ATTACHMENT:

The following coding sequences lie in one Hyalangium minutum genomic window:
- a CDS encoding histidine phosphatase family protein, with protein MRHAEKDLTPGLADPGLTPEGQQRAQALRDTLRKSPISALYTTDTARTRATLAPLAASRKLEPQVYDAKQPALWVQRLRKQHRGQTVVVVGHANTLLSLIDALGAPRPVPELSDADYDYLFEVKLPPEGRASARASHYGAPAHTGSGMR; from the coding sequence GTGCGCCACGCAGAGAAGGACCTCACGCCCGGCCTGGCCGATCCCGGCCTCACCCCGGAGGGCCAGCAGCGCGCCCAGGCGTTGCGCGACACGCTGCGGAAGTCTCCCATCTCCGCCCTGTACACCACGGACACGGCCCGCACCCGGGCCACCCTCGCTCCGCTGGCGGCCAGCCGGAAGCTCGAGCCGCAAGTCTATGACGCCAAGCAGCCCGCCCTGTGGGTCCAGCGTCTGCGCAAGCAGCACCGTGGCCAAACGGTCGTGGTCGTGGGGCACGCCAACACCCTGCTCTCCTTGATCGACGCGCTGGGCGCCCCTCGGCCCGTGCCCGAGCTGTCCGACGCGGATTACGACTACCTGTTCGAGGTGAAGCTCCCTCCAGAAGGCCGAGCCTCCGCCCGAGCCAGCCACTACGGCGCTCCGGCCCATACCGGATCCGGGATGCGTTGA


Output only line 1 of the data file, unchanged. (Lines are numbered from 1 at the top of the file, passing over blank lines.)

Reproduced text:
The following coding sequences lie in one Hyalangium minutum genomic window: